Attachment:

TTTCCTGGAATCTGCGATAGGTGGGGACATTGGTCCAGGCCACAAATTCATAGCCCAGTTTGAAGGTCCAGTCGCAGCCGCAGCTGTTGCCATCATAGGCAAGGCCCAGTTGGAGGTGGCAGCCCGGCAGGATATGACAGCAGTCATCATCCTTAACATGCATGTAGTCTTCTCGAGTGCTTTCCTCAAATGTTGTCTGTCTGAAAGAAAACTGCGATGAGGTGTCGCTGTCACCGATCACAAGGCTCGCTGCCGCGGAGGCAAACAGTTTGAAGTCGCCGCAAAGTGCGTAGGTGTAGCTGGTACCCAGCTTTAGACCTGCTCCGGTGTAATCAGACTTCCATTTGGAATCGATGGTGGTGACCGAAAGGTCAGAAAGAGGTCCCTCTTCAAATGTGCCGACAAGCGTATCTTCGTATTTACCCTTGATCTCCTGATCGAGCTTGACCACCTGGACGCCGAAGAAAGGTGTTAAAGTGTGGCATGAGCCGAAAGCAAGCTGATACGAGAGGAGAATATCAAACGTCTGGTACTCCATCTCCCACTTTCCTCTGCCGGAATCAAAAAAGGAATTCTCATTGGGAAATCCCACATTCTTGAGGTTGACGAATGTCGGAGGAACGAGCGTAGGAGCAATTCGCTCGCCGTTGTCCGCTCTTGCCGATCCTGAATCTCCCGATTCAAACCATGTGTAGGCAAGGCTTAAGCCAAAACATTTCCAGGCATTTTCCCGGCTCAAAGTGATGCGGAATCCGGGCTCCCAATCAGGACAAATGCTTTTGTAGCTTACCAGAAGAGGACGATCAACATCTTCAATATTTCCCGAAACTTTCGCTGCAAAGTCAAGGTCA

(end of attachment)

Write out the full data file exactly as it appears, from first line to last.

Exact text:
TTTCCTGGAATCTGCGATAGGTGGGGACATTGGTCCAGGCCACAAATTCATAGCCCAGTTTGAAGGTCCAGTCGCAGCCGCAGCTGTTGCCATCATAGGCAAGGCCCAGTTGGAGGTGGCAGCCCGGCAGGATATGACAGCAGTCATCATCCTTAACATGCATGTAGTCTTCTCGAGTGCTTTCCTCAAATGTTGTCTGTCTGAAAGAAAACTGCGATGAGGTGTCGCTGTCACCGATCACAAGGCTCGCTGCCGCGGAGGCAAACAGTTTGAAGTCGCCGCAAAGTGCGTAGGTGTAGCTGGTACCCAGCTTTAGACCTGCTCCGGTGTAATCAGACTTCCATTTGGAATCGATGGTGGTGACCGAAAGGTCAGAAAGAGGTCCCTCTTCAAATGTGCCGACAAGCGTATCTTCGTATTTACCCTTGATCTCCTGATCGAGCTTGACCACCTGGACGCCGAAGAAAGGTGTTAAAGTGTGGCATGAGCCGAAAGCAAGCTGATACGAGAGGAGAATATCAAACGTCTGGTACTCCATCTCCCACTTTCCTCTGCCGGAATCAAAAAAGGAATTCTCATTGGGAAATCCCACATTCTTGAGGTTGACGAATGTCGGAGGAACGAGCGTAGGAGCAATTCGCTCGCCGTTGTCCGCTCTTGCCGATCCTGAATCTCCCGATTCAAACCATGTGTAGGCAAGGCTTAAGCCAAAACATTTCCAGGCATTTTCCCGGCTCAAAGTGATGCGGAATCCGGGCTCCCAATCAGGACAAATGCTTTTGTAGCTTACCAGAAGAGGACGATCAACATCTTCAATATTTCCCGAAACTTTCGCTGCAAAGTCAAGGTCA